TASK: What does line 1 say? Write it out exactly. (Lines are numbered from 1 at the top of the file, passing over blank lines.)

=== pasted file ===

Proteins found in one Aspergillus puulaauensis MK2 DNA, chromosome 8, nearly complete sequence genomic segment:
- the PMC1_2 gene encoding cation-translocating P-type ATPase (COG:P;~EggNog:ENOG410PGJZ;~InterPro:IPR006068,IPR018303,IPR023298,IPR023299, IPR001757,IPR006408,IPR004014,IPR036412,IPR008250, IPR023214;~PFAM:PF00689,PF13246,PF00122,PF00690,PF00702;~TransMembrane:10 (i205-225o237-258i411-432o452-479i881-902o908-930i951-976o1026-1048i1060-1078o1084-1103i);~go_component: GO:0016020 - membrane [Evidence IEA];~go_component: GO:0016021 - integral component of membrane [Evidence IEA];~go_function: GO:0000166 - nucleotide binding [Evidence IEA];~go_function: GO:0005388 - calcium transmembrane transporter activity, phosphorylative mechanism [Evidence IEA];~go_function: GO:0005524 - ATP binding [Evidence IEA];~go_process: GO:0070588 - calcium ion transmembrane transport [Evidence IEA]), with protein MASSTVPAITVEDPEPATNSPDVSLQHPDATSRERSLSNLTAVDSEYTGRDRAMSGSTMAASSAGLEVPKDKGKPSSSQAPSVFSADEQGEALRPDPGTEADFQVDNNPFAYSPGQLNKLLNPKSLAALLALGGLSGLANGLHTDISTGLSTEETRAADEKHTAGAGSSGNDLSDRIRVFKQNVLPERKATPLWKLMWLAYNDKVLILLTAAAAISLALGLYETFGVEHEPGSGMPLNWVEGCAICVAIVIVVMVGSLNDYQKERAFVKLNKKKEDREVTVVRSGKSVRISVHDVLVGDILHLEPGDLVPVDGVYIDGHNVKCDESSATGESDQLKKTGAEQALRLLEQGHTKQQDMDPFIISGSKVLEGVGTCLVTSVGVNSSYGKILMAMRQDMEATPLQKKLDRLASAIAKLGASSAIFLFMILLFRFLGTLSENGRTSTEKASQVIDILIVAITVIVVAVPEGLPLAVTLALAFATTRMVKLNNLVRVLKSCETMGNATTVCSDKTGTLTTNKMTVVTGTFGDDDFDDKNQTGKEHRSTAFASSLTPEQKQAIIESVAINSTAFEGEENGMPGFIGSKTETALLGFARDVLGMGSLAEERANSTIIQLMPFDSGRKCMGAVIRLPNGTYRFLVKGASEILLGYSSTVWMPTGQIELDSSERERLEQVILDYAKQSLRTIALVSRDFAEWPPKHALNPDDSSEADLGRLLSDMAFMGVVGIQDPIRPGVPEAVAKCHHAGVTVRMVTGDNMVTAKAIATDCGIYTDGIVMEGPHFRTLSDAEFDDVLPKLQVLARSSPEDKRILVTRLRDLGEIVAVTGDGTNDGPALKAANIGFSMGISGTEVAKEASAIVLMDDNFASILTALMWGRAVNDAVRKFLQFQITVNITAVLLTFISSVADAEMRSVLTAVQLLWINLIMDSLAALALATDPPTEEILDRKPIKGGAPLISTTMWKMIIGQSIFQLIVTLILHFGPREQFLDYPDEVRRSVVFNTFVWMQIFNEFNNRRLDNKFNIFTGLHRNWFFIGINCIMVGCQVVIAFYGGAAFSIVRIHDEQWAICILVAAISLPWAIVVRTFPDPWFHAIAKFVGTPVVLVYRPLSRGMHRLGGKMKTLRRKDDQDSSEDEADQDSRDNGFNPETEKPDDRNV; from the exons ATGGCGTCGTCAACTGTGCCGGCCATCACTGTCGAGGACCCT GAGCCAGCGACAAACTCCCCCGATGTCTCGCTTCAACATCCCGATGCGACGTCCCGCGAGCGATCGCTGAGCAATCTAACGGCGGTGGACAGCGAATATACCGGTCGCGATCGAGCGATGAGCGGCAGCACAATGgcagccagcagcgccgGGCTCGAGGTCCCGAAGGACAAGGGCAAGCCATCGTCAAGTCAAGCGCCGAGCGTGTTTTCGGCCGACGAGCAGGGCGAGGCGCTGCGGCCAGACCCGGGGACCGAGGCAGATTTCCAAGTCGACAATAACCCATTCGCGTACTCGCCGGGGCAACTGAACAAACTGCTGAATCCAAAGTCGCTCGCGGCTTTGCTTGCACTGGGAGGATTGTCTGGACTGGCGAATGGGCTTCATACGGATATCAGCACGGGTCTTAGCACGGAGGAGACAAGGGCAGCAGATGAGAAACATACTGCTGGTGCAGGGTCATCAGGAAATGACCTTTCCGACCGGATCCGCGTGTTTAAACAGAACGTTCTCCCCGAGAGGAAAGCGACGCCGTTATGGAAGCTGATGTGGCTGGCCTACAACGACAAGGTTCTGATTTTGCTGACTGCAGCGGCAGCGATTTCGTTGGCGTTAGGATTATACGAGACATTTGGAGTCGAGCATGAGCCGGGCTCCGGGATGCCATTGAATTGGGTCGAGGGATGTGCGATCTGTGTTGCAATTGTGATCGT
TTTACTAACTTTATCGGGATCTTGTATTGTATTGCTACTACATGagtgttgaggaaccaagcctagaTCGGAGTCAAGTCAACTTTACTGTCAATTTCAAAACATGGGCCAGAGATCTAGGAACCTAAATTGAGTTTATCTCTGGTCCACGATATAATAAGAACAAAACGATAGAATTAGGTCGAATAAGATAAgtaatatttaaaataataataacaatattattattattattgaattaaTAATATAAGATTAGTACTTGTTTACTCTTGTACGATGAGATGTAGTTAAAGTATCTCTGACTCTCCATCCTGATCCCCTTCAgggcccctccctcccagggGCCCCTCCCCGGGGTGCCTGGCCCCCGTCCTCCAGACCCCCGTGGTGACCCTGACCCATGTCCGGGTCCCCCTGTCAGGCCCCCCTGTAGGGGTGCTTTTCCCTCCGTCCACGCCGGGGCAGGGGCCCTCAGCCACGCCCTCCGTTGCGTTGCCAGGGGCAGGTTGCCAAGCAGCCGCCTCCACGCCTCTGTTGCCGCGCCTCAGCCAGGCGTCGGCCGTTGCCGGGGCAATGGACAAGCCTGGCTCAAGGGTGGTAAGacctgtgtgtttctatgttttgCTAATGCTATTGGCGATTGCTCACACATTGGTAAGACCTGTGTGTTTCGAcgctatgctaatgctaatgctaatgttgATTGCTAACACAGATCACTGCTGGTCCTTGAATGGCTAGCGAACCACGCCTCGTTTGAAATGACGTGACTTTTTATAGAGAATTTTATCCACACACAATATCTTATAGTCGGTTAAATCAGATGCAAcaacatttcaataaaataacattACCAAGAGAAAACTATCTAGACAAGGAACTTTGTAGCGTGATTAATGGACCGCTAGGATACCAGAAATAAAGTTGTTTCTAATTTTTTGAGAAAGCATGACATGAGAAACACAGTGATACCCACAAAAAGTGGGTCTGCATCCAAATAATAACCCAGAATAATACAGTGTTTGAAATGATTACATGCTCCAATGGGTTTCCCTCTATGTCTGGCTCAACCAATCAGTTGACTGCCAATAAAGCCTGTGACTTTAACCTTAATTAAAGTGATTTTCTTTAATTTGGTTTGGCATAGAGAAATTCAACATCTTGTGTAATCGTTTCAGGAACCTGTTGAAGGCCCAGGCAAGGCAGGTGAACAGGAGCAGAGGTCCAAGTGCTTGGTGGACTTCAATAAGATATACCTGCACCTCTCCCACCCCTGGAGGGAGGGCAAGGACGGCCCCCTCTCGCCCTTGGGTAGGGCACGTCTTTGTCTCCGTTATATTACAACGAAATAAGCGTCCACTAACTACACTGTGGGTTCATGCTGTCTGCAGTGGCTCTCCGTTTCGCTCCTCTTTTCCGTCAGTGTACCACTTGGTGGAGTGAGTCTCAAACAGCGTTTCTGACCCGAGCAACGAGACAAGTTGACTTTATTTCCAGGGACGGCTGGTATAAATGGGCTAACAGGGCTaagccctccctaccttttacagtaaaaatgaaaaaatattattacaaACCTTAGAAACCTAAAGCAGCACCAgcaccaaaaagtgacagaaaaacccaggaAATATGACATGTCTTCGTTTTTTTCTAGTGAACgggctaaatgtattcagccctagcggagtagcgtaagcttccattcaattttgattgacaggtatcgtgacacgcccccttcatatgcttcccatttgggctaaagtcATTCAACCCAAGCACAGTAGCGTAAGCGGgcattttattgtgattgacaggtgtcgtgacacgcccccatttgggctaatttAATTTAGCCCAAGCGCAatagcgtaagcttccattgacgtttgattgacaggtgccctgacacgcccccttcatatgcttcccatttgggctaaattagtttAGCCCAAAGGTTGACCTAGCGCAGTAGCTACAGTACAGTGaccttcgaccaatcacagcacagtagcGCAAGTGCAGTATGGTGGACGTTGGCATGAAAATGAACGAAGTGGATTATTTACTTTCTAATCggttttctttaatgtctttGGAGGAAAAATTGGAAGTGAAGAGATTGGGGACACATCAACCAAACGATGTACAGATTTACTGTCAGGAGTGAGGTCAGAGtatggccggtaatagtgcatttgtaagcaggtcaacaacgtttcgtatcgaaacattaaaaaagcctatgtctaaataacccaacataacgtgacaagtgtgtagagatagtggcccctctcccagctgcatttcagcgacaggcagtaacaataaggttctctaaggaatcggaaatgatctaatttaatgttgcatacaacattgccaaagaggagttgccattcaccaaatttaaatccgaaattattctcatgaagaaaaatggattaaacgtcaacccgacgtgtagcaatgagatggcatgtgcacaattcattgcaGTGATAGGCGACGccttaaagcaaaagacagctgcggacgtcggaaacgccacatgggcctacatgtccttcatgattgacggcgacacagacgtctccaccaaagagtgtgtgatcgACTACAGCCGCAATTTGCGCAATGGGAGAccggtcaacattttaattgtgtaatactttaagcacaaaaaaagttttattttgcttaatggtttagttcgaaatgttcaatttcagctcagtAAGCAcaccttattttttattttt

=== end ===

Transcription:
Proteins found in one Aspergillus puulaauensis MK2 DNA, chromosome 8, nearly complete sequence genomic segment: